Schoolwork, let’s not even go there, ok?! If it is a subject he does not care for- his attention span is zilch. Getting him to do his homework has been a BATTLE for over a decade now. We literally have to stay on him to finish, heck, to even bring a book home! Don’t get me wrong, he is very intelligent- that makes it all the more frustrating. We know he is capable of doing the work- but his ADHD makes it extremely difficult for him to remain on task. He was blessed with wonderful teachers this year, teachers that truly cared about him and worked with him to get his assignments turned in. His English teacher told me, “He’s smart, he knows the work, every time I call on him; he always has the right answers.”
ADHD has robbed my son of friends, he has very few. I have seen him interact with other kids… or should I say, try to. His behavior is very different from theirs. They are able to sit down and just chill, while he is always jumping around and being “hyper.” I’ve heard the other kids tell him to “calm down,” not knowing he really isn’t able to. He does not go out with other kids his age, he stays home with us. He has no social life, other than when he goes to his Fire Explorer meetings and events. He is very interested in Fire Explorers and we are encouraging him to remain active in the group. Perhaps a career in Fire Fighting is in his future!
Did you know the brain of children with ADHD is different from children without it? Well, it is! “Using new imaging techniques, researchers found that children with the hyperactive form of ADHD had 2 1/2 times more of a brain chemical known as glutamate, which acts like a stimulant in the brain. In addition, the brains of children with this subtype of ADHD also had lower than normal levels of GABA, a chemical that has inhibitory properties in the brain. Both of these chemicals are neurotransmitters that carry signals to and from nerve cells in the brain. Researchers say these differences may explain the behavior of children with poor impulse control.”Glutamate is an excitatory amino acid that leads to easier stimulation and excited neuronal pathways,” says researcher Helen Courvoisie, MD, assistant professor of child and adolescent psychiatry at Johns Hopkins Medical Institutions in Baltimore. “GABA is an inhibitory neurotransmitter and inhibits those pathways in the brain.”In addition to revealing differences in brain chemistry, the study also showed that these gaps correlated to the children’s scores on tests of language, memory, sensory, and learning skills.”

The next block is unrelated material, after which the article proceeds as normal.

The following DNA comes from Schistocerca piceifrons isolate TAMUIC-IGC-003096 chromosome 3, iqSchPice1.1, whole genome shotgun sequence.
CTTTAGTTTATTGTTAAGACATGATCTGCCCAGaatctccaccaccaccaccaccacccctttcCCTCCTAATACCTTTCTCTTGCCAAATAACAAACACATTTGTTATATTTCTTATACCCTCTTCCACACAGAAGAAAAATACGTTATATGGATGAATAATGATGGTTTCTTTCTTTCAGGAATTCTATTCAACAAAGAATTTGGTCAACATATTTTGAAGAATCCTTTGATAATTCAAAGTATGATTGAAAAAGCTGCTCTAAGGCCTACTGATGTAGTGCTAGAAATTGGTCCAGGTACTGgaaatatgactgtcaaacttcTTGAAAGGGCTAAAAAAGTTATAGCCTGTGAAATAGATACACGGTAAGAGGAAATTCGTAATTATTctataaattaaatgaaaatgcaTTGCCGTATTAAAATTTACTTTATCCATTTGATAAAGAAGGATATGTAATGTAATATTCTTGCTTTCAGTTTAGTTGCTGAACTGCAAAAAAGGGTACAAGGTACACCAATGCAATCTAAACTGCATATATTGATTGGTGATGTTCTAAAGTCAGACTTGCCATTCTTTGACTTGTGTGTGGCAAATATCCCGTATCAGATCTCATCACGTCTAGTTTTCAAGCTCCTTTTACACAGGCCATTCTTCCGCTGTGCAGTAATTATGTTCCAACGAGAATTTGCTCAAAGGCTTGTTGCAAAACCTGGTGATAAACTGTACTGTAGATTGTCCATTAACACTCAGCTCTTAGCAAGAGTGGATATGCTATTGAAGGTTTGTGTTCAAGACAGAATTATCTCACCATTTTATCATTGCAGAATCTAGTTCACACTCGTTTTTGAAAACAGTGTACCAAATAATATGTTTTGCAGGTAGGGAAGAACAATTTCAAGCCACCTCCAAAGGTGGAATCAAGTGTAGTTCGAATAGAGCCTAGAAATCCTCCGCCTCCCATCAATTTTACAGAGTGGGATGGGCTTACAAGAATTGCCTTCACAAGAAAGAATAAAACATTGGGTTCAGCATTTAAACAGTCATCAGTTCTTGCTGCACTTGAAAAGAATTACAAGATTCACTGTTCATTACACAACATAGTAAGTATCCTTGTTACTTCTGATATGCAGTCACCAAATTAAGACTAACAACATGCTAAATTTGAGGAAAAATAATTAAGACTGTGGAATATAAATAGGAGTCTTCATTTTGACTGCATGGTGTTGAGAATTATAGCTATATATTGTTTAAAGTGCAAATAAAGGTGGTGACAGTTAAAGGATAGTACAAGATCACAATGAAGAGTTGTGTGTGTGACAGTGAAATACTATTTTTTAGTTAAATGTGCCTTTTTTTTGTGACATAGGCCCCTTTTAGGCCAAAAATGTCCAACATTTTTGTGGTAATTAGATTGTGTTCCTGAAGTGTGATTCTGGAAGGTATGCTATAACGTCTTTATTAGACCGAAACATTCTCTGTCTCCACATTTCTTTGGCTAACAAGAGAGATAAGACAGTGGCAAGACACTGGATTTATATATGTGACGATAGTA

There it is, in black & white, PROOF that ADHD is real, and not just some excuse for a child’s “bad” behavior! ADHD is considered a mental disorder, did you know that?! I am not a bad parent, YOU are not a bad parent. I know what my son is capable of- I know that his ADHD diagnosis is real and valid. He may have to deal with ADHD and it’s effects for the rest of his life. My son is not his diagnosis. He is intelligent, polite, a quick learner, a hard worker, caring, funny and eager to try new things. I will continue to speak out for my son. Being the parent of a child with ADHD is often frustrating, unless you have a child with ADHD, it can be difficult to relate. ADHD sucks-but it does not affect how much I love my child. I would do anything for him, he is my pride and joy! And a couple of weeks ago, I got to experience something that once seemed so very far away: his high school graduation!
Take that, ADHD!!!